History is full of all kinds of fascinating photographs of various people, places and events. Thanks to advancements in technology and the hard work of skilled photo editors, black and white photos can take on a whole new life with a process known as colorizing. Check out some amazing of these amazing and poignant photographs reborn with a touch of color.
American troops prepare nazi Major General Anton Dostler for execution for killing 15 OSS men. Italy, 1945.
The 'Mississippi Burning' Murders - Martin Luther King holds up photos of the three young civil rights workers murdered in Mississippi the previous summer. Dec. 4, 1964 in New York City.
Young Princess Diana with her guinea pig Peanuts, 1972.
Children waiting in line in front of a moving picture theater, Easter Sunday matinee, Black Belt, Chicago, Illinois, April 1941.
American blues singer-songwriter and musician Robert Johnson. His landmark recordings in 1936 and 1937 would influence musicians for generations to come. This “photo-booth self-portrait” of Johnson, believed to have been taken in the early 1930s, is one of only two known photos of Johnson that have been made public.
Orville Wright flying a glider over the dunes of North Carolina, 1902.
Factory workers ride on Valentine Mk2 tanks as they leave a factory in Smethwick, England. September 22, 1941.
American professional boxer Sugar Ray Robinson, who competed from 1940 to 1965. and was widely considered the greatest pound-for-pound boxer of all time. Robinson was 85–0 as an amateur with 69 of those victories coming by way of knockout. Photo taken in 1942.
Margaretha Geertruida "Margreet" MacLeod (better known by the stage name Mata Hari), was an exotic dancer who was later convicted of being a spy for Germany during World War I and eventually executed by firing squad in France.
Ice-skaters on ice in Tuxedo Park, New York, circa 1904.
Two riflemen from the 317th Infantry Regiment, 80th Infantry Division, take a moment to roll their own cigarettes in Goesdorf after 27 days of fighting. January 10, 1945.
Richard Pierce (14 years old) works as a Western Union Telegraph Messenger. He works from 7 a.m. to 6 p.m., smoked cigarettes and visited houses of prostitution. Wilmington, Delaware, May 1910.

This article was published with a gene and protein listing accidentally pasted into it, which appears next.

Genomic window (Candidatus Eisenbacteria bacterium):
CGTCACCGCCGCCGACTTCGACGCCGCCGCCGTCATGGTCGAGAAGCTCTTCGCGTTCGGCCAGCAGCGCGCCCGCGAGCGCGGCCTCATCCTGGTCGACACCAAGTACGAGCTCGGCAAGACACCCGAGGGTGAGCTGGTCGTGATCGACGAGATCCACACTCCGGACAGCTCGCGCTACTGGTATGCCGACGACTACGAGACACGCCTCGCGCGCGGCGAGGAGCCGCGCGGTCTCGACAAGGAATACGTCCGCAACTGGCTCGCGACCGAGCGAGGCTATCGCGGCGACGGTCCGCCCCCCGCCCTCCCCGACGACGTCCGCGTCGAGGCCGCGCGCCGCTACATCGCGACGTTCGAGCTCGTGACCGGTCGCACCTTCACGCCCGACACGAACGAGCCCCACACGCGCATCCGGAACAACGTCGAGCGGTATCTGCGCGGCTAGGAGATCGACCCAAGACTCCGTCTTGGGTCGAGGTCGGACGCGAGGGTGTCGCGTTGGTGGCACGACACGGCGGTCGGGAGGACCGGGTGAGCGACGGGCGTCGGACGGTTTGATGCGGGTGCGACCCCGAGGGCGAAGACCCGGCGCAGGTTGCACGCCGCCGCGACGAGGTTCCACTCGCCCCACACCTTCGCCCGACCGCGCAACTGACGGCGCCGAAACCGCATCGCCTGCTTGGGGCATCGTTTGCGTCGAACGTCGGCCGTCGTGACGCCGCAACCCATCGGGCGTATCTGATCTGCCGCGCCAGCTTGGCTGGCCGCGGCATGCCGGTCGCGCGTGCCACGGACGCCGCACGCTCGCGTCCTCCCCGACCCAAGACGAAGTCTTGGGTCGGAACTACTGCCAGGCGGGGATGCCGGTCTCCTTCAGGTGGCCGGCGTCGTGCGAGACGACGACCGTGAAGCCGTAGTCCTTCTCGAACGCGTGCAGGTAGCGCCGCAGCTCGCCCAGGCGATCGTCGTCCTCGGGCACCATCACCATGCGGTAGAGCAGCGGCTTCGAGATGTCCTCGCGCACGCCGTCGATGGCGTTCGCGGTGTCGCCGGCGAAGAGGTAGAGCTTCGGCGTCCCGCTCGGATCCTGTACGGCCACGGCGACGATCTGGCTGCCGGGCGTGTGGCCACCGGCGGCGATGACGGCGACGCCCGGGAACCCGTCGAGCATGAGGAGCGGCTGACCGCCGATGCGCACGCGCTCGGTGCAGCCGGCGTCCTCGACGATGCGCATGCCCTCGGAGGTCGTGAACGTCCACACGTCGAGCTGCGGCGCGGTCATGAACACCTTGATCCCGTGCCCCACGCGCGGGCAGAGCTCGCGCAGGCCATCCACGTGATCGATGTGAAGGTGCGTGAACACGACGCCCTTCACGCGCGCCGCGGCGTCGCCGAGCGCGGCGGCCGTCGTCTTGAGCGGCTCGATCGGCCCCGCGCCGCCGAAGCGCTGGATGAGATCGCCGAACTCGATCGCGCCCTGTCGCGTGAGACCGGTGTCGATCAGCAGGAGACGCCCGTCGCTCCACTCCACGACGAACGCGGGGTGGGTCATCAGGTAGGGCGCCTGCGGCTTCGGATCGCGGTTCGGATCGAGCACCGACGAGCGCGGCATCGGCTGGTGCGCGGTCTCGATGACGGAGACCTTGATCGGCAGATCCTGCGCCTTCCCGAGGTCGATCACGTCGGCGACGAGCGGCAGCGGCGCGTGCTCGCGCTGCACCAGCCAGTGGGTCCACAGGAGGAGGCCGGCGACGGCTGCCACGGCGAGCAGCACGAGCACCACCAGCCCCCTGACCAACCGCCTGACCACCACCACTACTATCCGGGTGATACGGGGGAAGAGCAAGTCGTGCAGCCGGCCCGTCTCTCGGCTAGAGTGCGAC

Alphonse Bertillon in 1913, demonstrating the two-part 'mugshot' method of photographing suspects that he pioneered.
Charlie Chaplin as a soldier in his second film for First National Pictures, "Shoulder Arms", in 1918. The film was a silent comedy film. It was Chaplin's shortest feature film as well as the first film he directed.
Winston Churchill handling a 'tommy gun' during an inspection of the coastal invasion defences near Hartlepool, England. July 31st, 1940.
The Lumière brothers (Louis on the left & Auguste on the right) in their laboratory. Lyon, ca. 1925. The brothers were among the first film makers in history. They patented an improved cinematograph which allowed simultaneous viewing by multiple people.
The Capture of William Joyce (May 1945), aka "Lord Haw Haw". Joyce was an Anglo-Irish Fascist politician and Nazi propaganda broadcaster in Germany.
President Franklin Delano Roosevelt's address on the 50th anniversary of the Statue of Liberty. October 28, 1936.
ATS spotters, wearing sunglasses, watch for any signs of hostile aircraft at a London anti-aircraft bunker. In front of them is a 1940's era range-finder. September 1940.
Theodore Roosevelt holding his Grandson, Kermit Roosevelt Jr., 1916.
Charlie Chaplin holding a puppet version of his character "The Tramp", circa 1914.
Santa Claus with Christmas toys on a sled drawn by white turkeys, 1909.
Recruiting sergeants at the Mitre and Dove Pub, in Westminster, London. circa 1877.